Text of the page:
There’s an extraordinary amount of confusion throughout the markets. For over a year I’ve posited that the global Bubble has been pierced. This view was in response to faltering EM, mounting Chinese instability, the collapse in crude and energy-related debt problems (from U.S. junk to global corporates and sovereigns). Especially in response to early-2016 global market instability, the Fed froze its baby-step “tightening” cycle, while the Bank of Japan and European Central Bank (and others) ratcheted up what were already desperate QE measures. In China, officials threw up their hands and set the Credit floodgates wide open.

It’s worth noting that the S&P500 rallied 22% from February 2016 lows. U.S. bank stocks (BKX) have surged a stunning 60%. From January lows to November highs, Brazilian stocks jumped 75%. Emerging Market equities (EEM) rallied almost 40%. Chinese stocks recovered 25%. Basically, EM stocks, bonds and currencies rallied sharply from Asia to Eastern Europe to Latin America.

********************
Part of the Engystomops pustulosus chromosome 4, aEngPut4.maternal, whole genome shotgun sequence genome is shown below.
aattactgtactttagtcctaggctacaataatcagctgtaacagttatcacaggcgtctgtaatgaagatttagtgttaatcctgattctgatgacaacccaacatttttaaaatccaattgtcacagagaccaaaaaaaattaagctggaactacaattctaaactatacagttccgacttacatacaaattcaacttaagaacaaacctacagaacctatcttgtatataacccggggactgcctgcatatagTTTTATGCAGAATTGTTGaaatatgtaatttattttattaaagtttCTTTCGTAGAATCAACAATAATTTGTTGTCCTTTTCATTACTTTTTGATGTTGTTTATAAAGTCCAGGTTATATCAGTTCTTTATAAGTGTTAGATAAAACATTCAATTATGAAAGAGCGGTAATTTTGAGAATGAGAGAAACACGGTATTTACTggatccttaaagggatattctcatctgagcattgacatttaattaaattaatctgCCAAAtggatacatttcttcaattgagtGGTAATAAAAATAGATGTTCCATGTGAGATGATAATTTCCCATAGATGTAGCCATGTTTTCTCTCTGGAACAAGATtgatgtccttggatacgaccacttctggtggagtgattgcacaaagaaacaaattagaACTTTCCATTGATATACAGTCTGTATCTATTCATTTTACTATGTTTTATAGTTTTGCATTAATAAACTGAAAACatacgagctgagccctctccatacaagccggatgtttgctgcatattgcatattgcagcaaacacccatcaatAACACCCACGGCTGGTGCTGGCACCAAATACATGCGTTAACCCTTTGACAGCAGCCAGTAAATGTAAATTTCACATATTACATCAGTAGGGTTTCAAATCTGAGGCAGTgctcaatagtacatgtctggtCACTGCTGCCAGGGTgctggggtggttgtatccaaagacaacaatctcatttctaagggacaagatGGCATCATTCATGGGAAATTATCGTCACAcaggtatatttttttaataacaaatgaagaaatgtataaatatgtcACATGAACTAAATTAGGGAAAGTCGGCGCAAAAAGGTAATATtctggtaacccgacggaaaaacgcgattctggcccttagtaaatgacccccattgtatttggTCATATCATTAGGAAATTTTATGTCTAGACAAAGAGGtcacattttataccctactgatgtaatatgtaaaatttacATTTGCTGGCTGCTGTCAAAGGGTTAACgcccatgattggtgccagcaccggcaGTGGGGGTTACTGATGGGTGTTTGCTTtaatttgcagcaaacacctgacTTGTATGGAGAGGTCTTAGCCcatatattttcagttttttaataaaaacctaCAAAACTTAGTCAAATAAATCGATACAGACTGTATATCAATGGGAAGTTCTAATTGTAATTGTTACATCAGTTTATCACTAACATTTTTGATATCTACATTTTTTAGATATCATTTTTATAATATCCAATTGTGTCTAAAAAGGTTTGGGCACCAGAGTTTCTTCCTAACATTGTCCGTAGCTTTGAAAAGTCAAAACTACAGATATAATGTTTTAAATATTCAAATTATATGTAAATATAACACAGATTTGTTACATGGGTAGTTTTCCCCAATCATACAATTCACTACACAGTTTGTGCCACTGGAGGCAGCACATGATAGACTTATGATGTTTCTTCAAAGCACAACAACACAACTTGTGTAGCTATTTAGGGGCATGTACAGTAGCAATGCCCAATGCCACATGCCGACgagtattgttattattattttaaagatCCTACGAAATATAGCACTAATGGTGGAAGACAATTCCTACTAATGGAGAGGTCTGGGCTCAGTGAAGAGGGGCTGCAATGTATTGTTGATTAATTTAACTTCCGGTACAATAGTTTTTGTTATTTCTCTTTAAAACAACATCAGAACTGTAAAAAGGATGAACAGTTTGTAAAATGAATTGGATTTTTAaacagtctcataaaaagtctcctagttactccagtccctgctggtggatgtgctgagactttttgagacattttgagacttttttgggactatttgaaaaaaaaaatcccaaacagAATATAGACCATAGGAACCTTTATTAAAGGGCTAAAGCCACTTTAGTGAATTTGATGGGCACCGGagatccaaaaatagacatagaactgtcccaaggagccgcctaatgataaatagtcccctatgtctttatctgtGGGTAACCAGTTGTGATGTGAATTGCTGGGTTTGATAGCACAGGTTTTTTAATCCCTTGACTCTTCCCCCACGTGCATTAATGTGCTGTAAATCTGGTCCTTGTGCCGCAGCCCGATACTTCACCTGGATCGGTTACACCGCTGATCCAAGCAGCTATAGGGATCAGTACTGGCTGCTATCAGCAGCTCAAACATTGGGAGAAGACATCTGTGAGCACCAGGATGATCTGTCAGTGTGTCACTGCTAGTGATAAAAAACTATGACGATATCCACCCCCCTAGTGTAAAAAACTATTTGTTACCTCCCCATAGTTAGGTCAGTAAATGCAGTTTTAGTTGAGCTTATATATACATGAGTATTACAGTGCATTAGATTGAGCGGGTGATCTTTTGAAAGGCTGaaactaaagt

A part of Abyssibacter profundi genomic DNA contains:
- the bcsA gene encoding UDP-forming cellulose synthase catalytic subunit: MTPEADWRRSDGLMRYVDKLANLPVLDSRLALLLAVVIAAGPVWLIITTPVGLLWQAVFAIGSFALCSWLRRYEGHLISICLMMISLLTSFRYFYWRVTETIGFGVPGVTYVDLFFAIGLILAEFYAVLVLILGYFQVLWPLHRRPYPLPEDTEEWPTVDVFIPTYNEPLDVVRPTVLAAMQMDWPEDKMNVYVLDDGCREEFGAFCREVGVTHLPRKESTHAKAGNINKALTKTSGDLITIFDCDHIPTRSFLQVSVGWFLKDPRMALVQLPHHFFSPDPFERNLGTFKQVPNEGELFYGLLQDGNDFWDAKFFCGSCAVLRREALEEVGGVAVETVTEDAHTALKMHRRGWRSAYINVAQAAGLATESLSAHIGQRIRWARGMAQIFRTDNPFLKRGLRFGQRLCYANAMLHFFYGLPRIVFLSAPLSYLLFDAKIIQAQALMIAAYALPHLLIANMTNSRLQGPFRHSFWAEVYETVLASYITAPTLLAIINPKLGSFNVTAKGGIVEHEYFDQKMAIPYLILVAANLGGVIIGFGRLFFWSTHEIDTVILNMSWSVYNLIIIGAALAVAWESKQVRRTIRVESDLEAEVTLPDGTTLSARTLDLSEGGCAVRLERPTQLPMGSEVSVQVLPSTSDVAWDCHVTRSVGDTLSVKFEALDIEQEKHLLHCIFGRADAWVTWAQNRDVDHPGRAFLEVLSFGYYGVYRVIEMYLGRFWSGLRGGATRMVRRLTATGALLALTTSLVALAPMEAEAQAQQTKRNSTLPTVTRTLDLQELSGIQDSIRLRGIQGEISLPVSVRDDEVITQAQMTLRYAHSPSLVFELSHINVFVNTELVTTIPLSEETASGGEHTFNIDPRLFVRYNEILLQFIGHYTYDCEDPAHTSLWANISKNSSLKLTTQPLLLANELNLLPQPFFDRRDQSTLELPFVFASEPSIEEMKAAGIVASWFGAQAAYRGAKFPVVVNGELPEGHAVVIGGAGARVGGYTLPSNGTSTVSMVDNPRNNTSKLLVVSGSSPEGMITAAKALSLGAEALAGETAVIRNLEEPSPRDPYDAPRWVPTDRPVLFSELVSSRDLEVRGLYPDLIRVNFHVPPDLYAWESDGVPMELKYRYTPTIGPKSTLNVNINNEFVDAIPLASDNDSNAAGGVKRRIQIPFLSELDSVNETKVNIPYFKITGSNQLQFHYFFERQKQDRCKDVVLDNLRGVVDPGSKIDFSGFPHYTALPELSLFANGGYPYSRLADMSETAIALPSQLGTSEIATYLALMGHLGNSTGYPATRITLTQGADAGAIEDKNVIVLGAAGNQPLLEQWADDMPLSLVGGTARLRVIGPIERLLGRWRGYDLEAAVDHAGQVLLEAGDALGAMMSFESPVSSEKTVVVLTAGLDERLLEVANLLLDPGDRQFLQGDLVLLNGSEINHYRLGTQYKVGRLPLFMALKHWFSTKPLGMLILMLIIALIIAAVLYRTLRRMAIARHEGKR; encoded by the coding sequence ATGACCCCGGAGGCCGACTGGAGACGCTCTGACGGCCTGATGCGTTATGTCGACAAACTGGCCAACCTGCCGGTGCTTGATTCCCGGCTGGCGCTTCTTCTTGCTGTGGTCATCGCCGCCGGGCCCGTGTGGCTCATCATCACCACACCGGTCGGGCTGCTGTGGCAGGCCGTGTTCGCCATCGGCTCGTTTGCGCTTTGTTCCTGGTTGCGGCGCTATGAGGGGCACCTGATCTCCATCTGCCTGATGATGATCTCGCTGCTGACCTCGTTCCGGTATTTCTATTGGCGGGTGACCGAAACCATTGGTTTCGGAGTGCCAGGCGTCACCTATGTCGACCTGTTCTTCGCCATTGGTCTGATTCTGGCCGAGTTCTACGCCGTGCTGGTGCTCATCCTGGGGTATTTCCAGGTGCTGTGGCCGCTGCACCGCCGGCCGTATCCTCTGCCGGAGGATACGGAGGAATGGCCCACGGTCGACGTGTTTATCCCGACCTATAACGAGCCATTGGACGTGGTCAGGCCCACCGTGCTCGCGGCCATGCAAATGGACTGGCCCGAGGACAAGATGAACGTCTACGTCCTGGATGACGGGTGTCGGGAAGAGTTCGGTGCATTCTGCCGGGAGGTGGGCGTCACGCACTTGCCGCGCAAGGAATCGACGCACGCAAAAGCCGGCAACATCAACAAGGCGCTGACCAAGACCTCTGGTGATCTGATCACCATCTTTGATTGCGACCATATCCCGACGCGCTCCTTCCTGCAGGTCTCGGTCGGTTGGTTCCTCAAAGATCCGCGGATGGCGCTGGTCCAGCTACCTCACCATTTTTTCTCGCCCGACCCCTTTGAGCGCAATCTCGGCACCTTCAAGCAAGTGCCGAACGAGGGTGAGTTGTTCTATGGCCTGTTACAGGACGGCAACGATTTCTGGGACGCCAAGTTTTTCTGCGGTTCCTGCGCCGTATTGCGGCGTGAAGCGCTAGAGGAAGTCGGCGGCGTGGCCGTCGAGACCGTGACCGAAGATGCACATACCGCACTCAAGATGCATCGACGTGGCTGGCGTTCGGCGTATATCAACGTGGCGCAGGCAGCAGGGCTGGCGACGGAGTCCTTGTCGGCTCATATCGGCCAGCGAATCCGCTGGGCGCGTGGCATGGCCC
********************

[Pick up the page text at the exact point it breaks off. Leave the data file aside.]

Waning badly early in the year, confidence in central banking was rejuvenated by an audacious display of concerted “whatever it takes.” I believe history will view ECB and BOJ QE moves as dangerously misguided, while the Fed (again) failed to heed the lessons of leaving policy way too loose for too long. Forces that central bankers set in motion early in the year may have largely run their course.

Continue reading Trump, Bonds, Peripheries, China and Italy

These Two Debt Instruments Pose Peril to Millions of Investors

By Elliott Wave International

These 2 Debt Instruments Pose Peril to Millions of Investors
A billionaire says the search for yield is overriding credit judgment

Stay informed. Stay prepared. See what we see ahead for U.S. markets — now, via this risk-free offer to the Financial Forecast Service.